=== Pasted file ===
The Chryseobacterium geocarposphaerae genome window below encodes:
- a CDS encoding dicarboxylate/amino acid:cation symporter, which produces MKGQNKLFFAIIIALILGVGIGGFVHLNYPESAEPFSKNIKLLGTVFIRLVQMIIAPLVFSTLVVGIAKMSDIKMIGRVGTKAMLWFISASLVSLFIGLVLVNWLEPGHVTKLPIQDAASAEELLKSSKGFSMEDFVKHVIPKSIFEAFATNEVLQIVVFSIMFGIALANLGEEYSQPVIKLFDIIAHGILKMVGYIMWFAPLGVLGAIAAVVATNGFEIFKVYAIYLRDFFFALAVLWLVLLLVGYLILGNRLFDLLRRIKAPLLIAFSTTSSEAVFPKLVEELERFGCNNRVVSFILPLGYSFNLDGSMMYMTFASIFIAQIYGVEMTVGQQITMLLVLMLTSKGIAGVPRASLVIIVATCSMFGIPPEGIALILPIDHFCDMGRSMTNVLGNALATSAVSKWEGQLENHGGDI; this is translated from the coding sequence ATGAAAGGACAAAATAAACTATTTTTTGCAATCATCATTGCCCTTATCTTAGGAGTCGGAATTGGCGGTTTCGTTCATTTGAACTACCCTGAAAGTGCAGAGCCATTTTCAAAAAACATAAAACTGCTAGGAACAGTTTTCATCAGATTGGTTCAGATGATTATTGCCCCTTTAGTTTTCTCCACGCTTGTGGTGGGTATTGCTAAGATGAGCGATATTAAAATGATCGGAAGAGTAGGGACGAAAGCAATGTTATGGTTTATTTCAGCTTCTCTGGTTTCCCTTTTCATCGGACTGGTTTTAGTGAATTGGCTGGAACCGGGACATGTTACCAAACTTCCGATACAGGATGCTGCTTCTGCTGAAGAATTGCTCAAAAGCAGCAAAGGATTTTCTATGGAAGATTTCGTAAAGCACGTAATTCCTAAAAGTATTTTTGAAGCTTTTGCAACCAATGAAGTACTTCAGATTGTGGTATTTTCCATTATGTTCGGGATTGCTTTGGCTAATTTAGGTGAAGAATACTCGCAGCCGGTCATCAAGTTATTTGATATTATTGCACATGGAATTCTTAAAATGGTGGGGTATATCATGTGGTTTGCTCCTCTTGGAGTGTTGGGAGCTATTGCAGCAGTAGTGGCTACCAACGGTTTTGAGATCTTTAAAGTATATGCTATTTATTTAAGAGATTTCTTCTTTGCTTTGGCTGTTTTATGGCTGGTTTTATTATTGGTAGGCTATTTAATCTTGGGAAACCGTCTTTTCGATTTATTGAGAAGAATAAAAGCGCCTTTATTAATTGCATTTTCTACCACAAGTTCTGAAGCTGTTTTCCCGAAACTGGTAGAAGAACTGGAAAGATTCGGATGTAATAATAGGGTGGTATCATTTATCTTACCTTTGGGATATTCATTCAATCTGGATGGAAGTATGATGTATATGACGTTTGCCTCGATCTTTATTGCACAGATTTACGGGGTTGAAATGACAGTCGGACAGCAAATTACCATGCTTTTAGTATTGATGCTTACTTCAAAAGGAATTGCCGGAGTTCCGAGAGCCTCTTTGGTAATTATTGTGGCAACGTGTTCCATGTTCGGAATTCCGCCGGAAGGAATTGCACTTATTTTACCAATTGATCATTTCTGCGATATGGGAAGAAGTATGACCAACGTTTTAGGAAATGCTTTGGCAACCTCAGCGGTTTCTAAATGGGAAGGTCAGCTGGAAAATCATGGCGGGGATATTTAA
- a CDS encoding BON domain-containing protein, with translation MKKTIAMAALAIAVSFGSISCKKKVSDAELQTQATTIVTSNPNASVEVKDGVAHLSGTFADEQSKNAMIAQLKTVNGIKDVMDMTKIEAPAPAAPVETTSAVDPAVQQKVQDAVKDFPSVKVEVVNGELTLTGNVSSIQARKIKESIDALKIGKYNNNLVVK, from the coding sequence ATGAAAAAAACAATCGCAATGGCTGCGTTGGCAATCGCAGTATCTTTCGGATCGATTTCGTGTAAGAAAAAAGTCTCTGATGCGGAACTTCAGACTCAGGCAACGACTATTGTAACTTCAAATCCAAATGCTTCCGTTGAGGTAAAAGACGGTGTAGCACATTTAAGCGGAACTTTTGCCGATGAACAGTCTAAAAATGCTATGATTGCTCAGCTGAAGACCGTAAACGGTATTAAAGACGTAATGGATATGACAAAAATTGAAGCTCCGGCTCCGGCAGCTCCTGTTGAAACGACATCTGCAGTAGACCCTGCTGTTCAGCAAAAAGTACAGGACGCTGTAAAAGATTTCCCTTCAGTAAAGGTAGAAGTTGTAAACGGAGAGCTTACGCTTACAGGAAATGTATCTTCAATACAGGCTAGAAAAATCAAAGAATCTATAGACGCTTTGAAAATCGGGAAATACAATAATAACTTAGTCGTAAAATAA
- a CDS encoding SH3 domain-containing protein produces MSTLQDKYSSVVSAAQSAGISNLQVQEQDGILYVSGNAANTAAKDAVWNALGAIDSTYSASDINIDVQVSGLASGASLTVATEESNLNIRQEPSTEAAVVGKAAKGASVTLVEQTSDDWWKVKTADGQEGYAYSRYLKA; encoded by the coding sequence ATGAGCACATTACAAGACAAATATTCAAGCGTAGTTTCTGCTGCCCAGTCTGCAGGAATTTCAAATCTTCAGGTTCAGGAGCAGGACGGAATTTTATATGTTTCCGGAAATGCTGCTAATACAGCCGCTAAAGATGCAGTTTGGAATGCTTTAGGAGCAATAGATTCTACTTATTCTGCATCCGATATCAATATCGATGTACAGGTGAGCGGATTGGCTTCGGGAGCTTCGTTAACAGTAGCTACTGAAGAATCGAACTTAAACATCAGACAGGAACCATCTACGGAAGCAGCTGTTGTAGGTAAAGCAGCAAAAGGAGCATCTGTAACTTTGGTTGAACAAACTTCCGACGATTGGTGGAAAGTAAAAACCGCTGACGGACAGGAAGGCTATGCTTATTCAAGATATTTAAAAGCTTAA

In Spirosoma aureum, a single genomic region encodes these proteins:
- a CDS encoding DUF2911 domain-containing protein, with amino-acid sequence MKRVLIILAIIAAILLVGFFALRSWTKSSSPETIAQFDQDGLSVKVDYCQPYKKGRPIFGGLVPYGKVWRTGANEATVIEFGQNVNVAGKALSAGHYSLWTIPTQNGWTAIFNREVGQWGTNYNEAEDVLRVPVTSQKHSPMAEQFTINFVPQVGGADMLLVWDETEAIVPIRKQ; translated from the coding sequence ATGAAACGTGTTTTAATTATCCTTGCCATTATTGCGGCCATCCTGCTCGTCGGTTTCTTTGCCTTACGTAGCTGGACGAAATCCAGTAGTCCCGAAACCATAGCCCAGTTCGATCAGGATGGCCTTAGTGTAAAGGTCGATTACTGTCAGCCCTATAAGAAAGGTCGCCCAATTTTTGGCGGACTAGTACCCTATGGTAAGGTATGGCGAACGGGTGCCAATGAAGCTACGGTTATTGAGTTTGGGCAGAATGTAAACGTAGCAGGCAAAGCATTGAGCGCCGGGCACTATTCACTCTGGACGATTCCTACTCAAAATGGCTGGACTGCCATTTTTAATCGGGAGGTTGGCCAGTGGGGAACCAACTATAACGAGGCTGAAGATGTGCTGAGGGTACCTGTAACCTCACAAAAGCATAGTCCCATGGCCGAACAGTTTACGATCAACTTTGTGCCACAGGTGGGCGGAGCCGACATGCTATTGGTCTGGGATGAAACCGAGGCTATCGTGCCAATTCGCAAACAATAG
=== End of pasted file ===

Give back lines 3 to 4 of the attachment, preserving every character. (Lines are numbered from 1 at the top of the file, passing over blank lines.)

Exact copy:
- a CDS encoding BON domain-containing protein, with translation MKKTIAMAALAIAVSFGSISCKKKVSDAELQTQATTIVTSNPNASVEVKDGVAHLSGTFADEQSKNAMIAQLKTVNGIKDVMDMTKIEAPAPAAPVETTSAVDPAVQQKVQDAVKDFPSVKVEVVNGELTLTGNVSSIQARKIKESIDALKIGKYNNNLVVK, from the coding sequence ATGAAAAAAACAATCGCAATGGCTGCGTTGGCAATCGCAGTATCTTTCGGATCGATTTCGTGTAAGAAAAAAGTCTCTGATGCGGAACTTCAGACTCAGGCAACGACTATTGTAACTTCAAATCCAAATGCTTCCGTTGAGGTAAAAGACGGTGTAGCACATTTAAGCGGAACTTTTGCCGATGAACAGTCTAAAAATGCTATGATTGCTCAGCTGAAGACCGTAAACGGTATTAAAGACGTAATGGATATGACAAAAATTGAAGCTCCGGCTCCGGCAGCTCCTGTTGAAACGACATCTGCAGTAGACCCTGCTGTTCAGCAAAAAGTACAGGACGCTGTAAAAGATTTCCCTTCAGTAAAGGTAGAAGTTGTAAACGGAGAGCTTACGCTTACAGGAAATGTATCTTCAATACAGGCTAGAAAAATCAAAGAATCTATAGACGCTTTGAAAATCGGGAAATACAATAATAACTTAGTCGTAAAATAA
- a CDS encoding SH3 domain-containing protein produces MSTLQDKYSSVVSAAQSAGISNLQVQEQDGILYVSGNAANTAAKDAVWNALGAIDSTYSASDINIDVQVSGLASGASLTVATEESNLNIRQEPSTEAAVVGKAAKGASVTLVEQTSDDWWKVKTADGQEGYAYSRYLKA; encoded by the coding sequence ATGAGCACATTACAAGACAAATATTCAAGCGTAGTTTCTGCTGCCCAGTCTGCAGGAATTTCAAATCTTCAGGTTCAGGAGCAGGACGGAATTTTATATGTTTCCGGAAATGCTGCTAATACAGCCGCTAAAGATGCAGTTTGGAATGCTTTAGGAGCAATAGATTCTACTTATTCTGCATCCGATATCAATATCGATGTACAGGTGAGCGGATTGGCTTCGGGAGCTTCGTTAACAGTAGCTACTGAAGAATCGAACTTAAACATCAGACAGGAACCATCTACGGAAGCAGCTGTTGTAGGTAAAGCAGCAAAAGGAGCATCTGTAACTTTGGTTGAACAAACTTCCGACGATTGGTGGAAAGTAAAAACCGCTGACGGACAGGAAGGCTATGCTTATTCAAGATATTTAAAAGCTTAA